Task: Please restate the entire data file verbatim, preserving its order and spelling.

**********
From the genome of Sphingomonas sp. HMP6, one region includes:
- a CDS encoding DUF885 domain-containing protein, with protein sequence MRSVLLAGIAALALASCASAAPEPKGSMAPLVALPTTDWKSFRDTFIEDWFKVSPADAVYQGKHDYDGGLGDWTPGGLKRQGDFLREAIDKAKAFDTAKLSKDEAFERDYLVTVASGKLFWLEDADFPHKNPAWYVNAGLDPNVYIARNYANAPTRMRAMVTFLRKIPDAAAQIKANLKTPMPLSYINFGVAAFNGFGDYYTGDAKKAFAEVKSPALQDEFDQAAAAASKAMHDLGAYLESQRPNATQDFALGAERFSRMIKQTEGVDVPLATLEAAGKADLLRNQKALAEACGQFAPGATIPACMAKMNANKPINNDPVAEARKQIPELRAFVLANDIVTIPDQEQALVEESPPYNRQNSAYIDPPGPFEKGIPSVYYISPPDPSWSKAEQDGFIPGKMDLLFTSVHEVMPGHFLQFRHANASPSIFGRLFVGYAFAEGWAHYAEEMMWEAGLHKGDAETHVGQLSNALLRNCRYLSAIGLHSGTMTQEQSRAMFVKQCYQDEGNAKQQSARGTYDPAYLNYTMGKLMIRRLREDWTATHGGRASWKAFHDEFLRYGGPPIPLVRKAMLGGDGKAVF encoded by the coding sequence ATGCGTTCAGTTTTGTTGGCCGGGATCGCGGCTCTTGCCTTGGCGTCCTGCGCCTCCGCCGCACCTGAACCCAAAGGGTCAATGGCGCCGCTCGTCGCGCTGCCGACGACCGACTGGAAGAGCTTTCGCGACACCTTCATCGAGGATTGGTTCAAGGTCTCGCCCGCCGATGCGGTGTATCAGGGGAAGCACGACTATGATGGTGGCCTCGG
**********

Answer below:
From the genome of Sphingomonas sp. HMP6, one region includes:
- a CDS encoding DUF885 domain-containing protein, with protein sequence MRSVLLAGIAALALASCASAAPEPKGSMAPLVALPTTDWKSFRDTFIEDWFKVSPADAVYQGKHDYDGGLGDWTPGGLKRQGDFLREAIDKAKAFDTAKLSKDEAFERDYLVTVASGKLFWLEDADFPHKNPAWYVNAGLDPNVYIARNYANAPTRMRAMVTFLRKIPDAAAQIKANLKTPMPLSYINFGVAAFNGFGDYYTGDAKKAFAEVKSPALQDEFDQAAAAASKAMHDLGAYLESQRPNATQDFALGAERFSRMIKQTEGVDVPLATLEAAGKADLLRNQKALAEACGQFAPGATIPACMAKMNANKPINNDPVAEARKQIPELRAFVLANDIVTIPDQEQALVEESPPYNRQNSAYIDPPGPFEKGIPSVYYISPPDPSWSKAEQDGFIPGKMDLLFTSVHEVMPGHFLQFRHANASPSIFGRLFVGYAFAEGWAHYAEEMMWEAGLHKGDAETHVGQLSNALLRNCRYLSAIGLHSGTMTQEQSRAMFVKQCYQDEGNAKQQSARGTYDPAYLNYTMGKLMIRRLREDWTATHGGRASWKAFHDEFLRYGGPPIPLVRKAMLGGDGKAVF encoded by the coding sequence ATGCGTTCAGTTTTGTTGGCCGGGATCGCGGCTCTTGCCTTGGCGTCCTGCGCCTCCGCCGCACCTGAACCCAAAGGGTCAATGGCGCCGCTCGTCGCGCTGCCGACGACCGACTGGAAGAGCTTTCGCGACACCTTCATCGAGGATTGGTTCAAGGTCTCGCCCGCCGATGCGGTGTATCAGGGGAAGCACGACTATGATGGTGGCCTCGG